The growing numbers of ethnic seniors throughout the U.S. continue to experience a litany of problems when accessing services. Among them, language and cultural barriers, a fragmented service delivery system and a lack of properly trained bilingual staff with heavy case loads. But they have a big advantage – longevity despite their lack of access to healthcare, lack of health insurance, lack of education, acute poverty and obesity and diabetes rates that hover at epidemic levels, they live longer than any other group in the U.S. Hispanic men live an average of 80 years, 2 years longer than their white counterparts and Hispanic women live to be 85 years, 7 years longer than any other group. 33% of them have lower mortality rates from heart disease and 36% lower incidences of cancer.
Over one million individuals in Florida, that are over the age of 60, are Hispanic. An advantage of catering to Hispanic elders is what it is commonly called the “Hispanic” paradox. Hispanics, despite their socio-economic hurdles and lack of access to healthcare, live longer than blacks by seven years and whites by five years. Overall, Hispanic seniors are much healthier than expected. The reasons for this paradox are still a matter of debate. Many suggest that factors such as diet, comprised mostly of beans, rice, fruit and vegetables; lifestyle choices and strong social-support networks are key to understanding Hispanics’ better-than-expected health.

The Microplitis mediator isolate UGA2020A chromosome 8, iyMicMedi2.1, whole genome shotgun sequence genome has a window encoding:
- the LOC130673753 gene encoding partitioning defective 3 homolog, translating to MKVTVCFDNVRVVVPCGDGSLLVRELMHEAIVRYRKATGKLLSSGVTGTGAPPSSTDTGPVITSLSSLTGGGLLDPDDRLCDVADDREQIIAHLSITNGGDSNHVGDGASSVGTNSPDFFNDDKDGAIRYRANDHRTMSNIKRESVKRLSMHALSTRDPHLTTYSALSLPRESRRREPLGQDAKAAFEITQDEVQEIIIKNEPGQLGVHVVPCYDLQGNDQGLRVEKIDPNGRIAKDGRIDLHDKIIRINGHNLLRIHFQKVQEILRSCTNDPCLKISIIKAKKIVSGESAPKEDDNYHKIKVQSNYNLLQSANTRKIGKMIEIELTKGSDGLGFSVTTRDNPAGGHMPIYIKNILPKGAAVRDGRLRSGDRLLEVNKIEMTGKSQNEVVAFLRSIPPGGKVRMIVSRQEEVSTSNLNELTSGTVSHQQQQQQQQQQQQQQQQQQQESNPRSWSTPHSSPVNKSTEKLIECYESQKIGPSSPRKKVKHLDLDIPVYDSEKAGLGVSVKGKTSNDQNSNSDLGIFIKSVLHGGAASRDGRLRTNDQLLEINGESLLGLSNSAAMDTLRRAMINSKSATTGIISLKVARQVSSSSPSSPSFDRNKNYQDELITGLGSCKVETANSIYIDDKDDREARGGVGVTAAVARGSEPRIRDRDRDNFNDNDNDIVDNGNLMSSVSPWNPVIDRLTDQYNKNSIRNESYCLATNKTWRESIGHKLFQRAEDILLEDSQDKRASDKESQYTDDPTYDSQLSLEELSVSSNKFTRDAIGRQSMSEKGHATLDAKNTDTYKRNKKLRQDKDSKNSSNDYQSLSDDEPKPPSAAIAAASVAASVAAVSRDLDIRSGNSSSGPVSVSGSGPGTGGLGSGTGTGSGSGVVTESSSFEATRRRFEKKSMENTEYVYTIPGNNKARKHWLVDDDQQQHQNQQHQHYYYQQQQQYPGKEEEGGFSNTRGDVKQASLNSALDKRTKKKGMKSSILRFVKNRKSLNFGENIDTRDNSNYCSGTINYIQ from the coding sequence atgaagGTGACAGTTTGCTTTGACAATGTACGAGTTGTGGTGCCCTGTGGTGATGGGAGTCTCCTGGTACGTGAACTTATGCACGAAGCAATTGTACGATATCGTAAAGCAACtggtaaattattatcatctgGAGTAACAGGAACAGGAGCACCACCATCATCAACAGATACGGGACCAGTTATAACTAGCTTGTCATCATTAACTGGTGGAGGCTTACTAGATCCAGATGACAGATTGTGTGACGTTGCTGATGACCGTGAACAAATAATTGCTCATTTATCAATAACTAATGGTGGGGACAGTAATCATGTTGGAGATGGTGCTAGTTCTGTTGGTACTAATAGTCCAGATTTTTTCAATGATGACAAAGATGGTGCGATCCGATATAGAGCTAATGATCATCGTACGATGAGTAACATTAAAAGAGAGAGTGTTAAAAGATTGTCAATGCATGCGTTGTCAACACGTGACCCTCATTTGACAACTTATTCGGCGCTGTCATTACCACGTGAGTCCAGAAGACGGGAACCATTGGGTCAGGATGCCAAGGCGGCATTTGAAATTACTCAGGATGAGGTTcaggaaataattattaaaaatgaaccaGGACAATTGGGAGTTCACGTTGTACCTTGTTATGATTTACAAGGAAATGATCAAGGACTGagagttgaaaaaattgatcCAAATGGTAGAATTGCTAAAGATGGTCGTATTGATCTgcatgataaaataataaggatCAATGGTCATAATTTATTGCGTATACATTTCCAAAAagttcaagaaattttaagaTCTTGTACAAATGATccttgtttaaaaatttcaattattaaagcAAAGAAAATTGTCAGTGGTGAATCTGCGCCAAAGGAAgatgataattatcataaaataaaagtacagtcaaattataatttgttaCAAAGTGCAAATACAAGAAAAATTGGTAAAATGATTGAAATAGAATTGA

However, these benefits, that they bring with them, gets weakened in the U.S. Second generation Hispanics do not benefit from this longevity. Many argue that the reason is the fact that being in the U.S. produces a change in their diets and exercise routines. Researchers in the U.S. are perplexed about this phenomena but at the same time, they are studying the factors responsible for the longer life expectancy in the hope to arrive at a set of principles that will reduce disease rates for all racial and ethnic groups.